Monday, June 1, 2020
Silver Creek, Lou Lunte to Embrace Public-With New Policies
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Fish and Game staff launched a suction dredge project on Silver Creek to remove sediments from spawning gravels. The project was designed to provide long-term benefits for both fish and anglers. COURTESY: Idaho Fish and Game
 
Thursday, May 21, 2020
 

BY KAREN BOSSICK

You can scratch Silver Creek Preserve’s popular opening day barbecue off your list of things to do this Memorial Day Weekend.

But fishing and nature walking on the preserve at the base of the Picabo Hills will get underway on Saturday, May 23—with new procedures in place to enable people to recreate safely and responsibly.

“We have been updating and revamping our Silver Creek Preserve policies and procedures to keep visitors safe, especially as visitation ramps up this month and fishing season begins on Saturday,” said Erika Phillips, watershed manager for The Nature Conservancy in Hailey. “It’s so hard to cancel the BBQ because we love the chance to welcome people back to the preserve and hear fish tales. But most everything else is underway.”

 
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Fishing from a float tube on Magic Reservoir. PHOTO Roger Phillips/IDFG
 

The Silver Creek Preserve Visitor Center will be closed this season. But restrooms will be open. Staff will try to clean them as often as they can, but visitors are encouraged to bring their own hand sanitizer.

Visitors are asked to maintain at least six feet of physical distance between themselves and those who are not members of their household. And they’re asked to refrain from congregating at trailheads and carpooling.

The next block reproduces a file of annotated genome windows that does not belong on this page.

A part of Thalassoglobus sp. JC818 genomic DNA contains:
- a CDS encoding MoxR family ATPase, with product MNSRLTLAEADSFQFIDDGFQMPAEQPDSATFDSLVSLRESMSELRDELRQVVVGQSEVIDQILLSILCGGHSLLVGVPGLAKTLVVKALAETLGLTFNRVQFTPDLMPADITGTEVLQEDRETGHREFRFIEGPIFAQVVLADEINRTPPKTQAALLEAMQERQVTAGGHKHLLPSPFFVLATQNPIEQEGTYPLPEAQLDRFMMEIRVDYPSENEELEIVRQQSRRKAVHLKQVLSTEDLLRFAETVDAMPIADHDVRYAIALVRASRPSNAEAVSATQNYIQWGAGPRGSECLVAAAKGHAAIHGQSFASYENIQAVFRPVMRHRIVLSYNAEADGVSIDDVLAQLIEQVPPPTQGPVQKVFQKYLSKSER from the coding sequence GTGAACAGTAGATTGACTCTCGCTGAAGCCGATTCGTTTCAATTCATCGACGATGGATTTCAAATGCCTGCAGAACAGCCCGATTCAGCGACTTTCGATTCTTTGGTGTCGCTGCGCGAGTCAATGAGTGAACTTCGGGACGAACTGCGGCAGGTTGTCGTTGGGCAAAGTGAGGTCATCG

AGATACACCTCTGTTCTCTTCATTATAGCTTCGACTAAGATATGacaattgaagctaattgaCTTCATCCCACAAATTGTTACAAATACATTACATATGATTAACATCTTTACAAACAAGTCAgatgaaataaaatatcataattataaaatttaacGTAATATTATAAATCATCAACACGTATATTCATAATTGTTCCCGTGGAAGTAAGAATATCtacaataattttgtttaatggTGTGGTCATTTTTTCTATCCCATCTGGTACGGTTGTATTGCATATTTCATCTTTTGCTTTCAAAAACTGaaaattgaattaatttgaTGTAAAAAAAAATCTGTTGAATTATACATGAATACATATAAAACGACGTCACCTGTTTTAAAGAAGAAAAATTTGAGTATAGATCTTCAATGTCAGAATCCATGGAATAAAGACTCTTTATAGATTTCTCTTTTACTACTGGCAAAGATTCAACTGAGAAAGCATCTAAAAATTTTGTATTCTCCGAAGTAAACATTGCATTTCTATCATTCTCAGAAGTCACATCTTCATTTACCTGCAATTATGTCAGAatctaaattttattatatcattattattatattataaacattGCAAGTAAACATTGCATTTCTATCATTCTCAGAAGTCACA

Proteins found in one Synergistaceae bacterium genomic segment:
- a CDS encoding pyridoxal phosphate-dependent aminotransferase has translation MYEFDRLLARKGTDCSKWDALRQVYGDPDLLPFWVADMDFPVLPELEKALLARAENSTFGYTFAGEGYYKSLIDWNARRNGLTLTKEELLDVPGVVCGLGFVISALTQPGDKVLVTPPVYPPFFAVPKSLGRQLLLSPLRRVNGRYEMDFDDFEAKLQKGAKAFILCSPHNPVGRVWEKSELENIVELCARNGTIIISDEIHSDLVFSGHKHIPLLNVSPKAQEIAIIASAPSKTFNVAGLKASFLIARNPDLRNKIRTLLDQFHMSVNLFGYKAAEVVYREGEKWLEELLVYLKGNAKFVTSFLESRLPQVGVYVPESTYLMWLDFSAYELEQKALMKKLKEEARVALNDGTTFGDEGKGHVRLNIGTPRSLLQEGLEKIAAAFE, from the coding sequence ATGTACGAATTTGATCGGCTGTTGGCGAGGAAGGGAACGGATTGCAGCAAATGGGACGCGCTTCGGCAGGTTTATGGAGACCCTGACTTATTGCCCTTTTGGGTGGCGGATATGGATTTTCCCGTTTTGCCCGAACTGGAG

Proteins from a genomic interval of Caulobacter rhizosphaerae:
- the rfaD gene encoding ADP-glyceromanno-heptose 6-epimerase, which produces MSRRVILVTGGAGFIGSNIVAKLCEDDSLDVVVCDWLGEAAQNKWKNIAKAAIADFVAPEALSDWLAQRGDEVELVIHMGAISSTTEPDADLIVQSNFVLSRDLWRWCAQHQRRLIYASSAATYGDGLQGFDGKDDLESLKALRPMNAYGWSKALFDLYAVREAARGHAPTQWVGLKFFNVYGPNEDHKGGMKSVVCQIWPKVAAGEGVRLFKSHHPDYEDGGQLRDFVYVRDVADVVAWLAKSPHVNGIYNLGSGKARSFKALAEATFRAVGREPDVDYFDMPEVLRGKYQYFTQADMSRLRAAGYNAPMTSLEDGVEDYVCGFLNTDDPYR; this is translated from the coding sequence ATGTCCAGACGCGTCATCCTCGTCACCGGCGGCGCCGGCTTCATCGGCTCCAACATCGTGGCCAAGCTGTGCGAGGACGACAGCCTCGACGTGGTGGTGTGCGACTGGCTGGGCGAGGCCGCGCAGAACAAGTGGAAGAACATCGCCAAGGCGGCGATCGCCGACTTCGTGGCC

Visitors will have to register at kiosks or text a phone number posted on the kiosks. Information will be provided at trailhead kiosks, online at www.nature.org/SilverCreek and on the Silver Creek Preserve Facebook pages at https://www.facebook.com/natureidaho/ and https://www.facebook.com/SilverCreekPreserve/

Visitors can also quiz Lou Lunte, who until recently was deputy director with the Idaho Nature Conservancy. Lunte and his wife Cindy began their careers as preserve managers at Silver Creek 31 years ago and returned to the preserve this summer to finish their careers closer to the land.

 
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Fly-fisherman on the Big Wood River. PHOTO: Terry Thompson/IDFG
 

“With its cool, clear waters, world-famous fishery, diversity of birds and wildlife, Silver Creek is a place many visitors come to connect with nature and rejuvenate their soul. We have had our dreams answered to be part of this place again,” he said.

Phillips said the Preserve has been busier than usual, in part owing to great weather and in part due to the different kind of escape it offers from the North Valley. Wildflowers are beginning to pop, sandhill crane are dancing in the fields and birds are on their nests.

“We just ask that people give the nests a wide berth and that they give people a wide berth, as well,” she said. “You probably don’t need to wear a face mask while out in the stream, but it probably would be a good idea if you’re with a guide.”

Plans for restoring Silver Creek are being drawn up this summer and will be implemented in the summer of 2021, Phillips added.

Due to a low snowpack the water levels in the Big Wood River are lower than typical over Memorial Day Weekend. The river was stocked with more than 400 rainbow trout in early May.

Magic Reservoir has been stocked with more thana 14,000 hatchery rainbow trout since mid-April, adding to the yellow perch in the reservoir. The reservoir also produces large rainbow and brown trout naturally produced upstream in the Big Wood River.

To learn whether your favorite body of water has been stocked, visit https://idfg.idaho.gov/ifwis/fishingplanner/

Terry Thompson, regional communications manager for Idaho Fish and Game, cautions that it is illegal to take fish home while the fish are still alive. The problem has become worse lately as most new boats are equipped with livewells, he said.

The illegal transport and stocking of any fish species throughout Idaho increases the risk of disease transfer between water bodies. Even transport of live fish to keep them fresh prior to processing can led to a misdemeanor citation.

Killing fish quickly and storing them on ice yields a better flesh quality for the table, Thompson said.

 

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